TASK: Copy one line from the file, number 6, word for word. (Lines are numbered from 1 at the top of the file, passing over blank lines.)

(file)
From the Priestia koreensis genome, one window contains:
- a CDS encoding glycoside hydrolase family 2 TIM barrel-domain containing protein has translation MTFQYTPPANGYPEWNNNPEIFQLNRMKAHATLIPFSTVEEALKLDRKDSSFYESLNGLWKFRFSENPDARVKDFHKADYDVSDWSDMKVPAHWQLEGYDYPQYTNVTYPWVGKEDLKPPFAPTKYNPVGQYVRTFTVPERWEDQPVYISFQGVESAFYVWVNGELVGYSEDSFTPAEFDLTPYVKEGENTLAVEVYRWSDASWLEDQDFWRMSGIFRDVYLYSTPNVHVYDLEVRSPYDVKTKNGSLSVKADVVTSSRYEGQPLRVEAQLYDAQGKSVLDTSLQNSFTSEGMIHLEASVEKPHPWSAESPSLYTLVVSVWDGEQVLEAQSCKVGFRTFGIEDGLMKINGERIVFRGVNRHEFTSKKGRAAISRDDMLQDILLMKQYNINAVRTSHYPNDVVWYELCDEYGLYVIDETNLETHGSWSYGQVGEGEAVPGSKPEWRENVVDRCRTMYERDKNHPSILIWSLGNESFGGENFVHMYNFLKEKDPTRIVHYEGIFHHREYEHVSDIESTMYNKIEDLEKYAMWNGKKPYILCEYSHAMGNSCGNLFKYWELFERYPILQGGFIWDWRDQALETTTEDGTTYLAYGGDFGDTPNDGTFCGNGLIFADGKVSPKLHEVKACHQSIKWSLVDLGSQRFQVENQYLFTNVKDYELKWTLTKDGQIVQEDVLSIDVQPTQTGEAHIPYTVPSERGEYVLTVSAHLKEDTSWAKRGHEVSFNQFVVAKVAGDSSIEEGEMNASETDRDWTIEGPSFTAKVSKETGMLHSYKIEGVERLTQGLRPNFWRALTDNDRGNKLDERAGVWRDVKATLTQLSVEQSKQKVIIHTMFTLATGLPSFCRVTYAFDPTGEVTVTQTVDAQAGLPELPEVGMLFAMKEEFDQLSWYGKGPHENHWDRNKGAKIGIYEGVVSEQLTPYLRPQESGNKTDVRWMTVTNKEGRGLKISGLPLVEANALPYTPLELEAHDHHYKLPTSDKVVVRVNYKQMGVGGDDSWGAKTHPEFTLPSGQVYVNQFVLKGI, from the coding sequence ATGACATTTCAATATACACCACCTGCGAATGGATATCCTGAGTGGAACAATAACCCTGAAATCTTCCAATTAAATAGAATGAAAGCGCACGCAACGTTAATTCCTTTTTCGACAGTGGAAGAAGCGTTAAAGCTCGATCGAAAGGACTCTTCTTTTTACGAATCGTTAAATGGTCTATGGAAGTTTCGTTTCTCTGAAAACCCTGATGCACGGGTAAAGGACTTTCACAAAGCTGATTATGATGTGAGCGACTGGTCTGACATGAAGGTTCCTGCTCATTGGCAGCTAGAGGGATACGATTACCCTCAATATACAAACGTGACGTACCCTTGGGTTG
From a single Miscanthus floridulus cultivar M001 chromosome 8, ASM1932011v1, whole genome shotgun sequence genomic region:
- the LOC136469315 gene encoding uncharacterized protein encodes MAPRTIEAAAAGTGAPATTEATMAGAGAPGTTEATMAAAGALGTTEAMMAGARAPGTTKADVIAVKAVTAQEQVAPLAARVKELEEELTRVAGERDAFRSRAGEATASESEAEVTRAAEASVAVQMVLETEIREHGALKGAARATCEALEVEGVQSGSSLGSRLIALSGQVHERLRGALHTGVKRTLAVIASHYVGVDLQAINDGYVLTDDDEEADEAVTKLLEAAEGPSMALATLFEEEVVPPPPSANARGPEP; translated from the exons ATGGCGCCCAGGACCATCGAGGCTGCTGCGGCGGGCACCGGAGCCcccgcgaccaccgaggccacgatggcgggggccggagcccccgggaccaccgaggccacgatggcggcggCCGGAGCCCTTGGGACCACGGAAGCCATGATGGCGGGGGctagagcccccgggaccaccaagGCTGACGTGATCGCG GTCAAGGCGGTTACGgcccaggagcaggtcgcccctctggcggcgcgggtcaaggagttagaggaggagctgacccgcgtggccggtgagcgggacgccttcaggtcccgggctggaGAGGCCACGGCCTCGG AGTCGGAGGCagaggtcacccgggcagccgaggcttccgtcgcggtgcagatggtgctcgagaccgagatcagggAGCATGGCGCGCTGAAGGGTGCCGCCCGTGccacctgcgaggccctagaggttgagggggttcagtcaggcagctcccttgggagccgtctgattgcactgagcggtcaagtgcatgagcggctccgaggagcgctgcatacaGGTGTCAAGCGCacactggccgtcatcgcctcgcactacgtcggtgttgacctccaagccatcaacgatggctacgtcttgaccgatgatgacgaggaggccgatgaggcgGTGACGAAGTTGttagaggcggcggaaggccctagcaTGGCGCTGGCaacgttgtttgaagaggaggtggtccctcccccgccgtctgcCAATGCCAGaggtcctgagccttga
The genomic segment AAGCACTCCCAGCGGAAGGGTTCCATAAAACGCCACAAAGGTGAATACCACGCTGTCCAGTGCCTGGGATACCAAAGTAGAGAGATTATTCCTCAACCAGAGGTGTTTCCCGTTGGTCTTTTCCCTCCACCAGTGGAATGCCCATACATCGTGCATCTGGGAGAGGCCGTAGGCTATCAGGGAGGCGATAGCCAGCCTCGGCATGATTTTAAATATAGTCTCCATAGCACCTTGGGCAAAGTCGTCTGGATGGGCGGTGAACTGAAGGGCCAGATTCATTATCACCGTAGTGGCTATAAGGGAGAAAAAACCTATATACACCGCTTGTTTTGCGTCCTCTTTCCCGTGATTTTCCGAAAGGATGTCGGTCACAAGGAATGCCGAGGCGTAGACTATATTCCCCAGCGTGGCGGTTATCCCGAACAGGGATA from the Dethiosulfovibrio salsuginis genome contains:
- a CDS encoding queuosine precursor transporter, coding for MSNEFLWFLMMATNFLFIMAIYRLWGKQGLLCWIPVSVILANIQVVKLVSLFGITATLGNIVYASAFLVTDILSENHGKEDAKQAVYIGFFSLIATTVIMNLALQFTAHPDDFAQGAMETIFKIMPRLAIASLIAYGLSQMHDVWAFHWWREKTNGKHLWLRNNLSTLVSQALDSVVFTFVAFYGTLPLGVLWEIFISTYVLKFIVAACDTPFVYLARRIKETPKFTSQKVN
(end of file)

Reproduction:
- a CDS encoding queuosine precursor transporter, coding for MSNEFLWFLMMATNFLFIMAIYRLWGKQGLLCWIPVSVILANIQVVKLVSLFGITATLGNIVYASAFLVTDILSENHGKEDAKQAVYIGFFSLIATTVIMNLALQFTAHPDDFAQGAMETIFKIMPRLAIASLIAYGLSQMHDVWAFHWWREKTNGKHLWLRNNLSTLVSQALDSVVFTFVAFYGTLPLGVLWEIFISTYVLKFIVAACDTPFVYLARRIKETPKFTSQKVN